N'Djaména, Chad's capital. Source: Flickr, Eliane Madji Netoingar
A contracted 32MW solar-plus-storage project just north of Chad’s capital N'Djaména is one step closer to fruition after the African Development Bank (AfDB) provided it with an €18 million (US$19.6 million) loan with a partial risk guarantee.
The loan is part of the development financier’s US$20 billion ‘Desert to Power’ initiative to install 10GW of solar across the Sahel by 2025. It will cover interconnection infrastructure including a double-circuit 33kV overhead transmission line, two 33 / 90kV transformers at a substation and a 4MWh battery system, according to an AfDB release.
The Djermaya solar project is being billed as among the first utility-scale solar ventures in the central African state and its first electricity sector private-public-partnership. The plant’s backers estimate that it will increase the country’s electricity capacity by 10%.
Currently, the entirety of Chad’s 125MW power generation comes from diesel and more than 13 million people nation-wide lack access to power, according to USAID statistics. In rural communities, access rates are as low as one percent.
The Djermaya project's backers include British-headquartered developer Aldwich International Limited and a consortium of project shareholders that includes InfraCo Africa and Smart Energies. The firms sit alongside Chad's Renewable energy and Finance ministries, as well as the project off-taker, state-run Société Nationale d’Électricité (SNL).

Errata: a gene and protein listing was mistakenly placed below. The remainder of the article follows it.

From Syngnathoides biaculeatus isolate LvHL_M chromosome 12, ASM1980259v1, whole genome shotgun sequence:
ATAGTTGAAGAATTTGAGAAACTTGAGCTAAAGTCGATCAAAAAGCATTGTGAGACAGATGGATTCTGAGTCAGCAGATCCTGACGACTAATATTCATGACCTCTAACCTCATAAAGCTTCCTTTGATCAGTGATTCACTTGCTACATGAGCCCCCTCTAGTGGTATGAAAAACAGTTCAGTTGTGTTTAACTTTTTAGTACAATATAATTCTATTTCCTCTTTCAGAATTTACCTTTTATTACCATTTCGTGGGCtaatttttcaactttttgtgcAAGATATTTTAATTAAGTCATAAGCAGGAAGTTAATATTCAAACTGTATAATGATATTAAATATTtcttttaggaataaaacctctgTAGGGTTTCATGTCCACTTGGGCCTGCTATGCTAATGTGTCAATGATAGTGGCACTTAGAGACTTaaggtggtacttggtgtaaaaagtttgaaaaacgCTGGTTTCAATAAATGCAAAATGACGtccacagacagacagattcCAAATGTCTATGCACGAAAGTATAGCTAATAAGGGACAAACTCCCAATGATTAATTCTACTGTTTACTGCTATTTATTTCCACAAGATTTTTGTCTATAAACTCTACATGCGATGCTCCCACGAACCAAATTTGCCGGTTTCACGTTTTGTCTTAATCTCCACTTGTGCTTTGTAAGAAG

The project was first launched by the European Union’s Africa Renewable Energy Initiative in May 2017 and the AfDB agreed to finance its construction two months later.
InfraCo Africa, part of the Private Infrastructure Development Group (PIDG), has committed US$3 million for project development and leveraged US$0.8 million in grants from its sister PIDG company, the Technical Assistance Facility (TAF). The TAF grant has also funded legal advice for the Government of Chad to support preparation and negotiation of project documents. The project has also secured a €6.35 million (nearly US$7 million) commitment from the EU-Africa Infrastructure Trust Fund (EU-AITF) to build a transmission line and substation to connect the solar plant to the grid.
Other solar projects are in the works in Chad. In early 2019, the energy minister signed a Memorandum of Understanding (MoU) for a 120MW solar project with UAE-based developer Amea Power. And a year prior, another UAE developer, Almaden Emirates Fortune Power, signed an agreement with the government for a 200-400MW plant.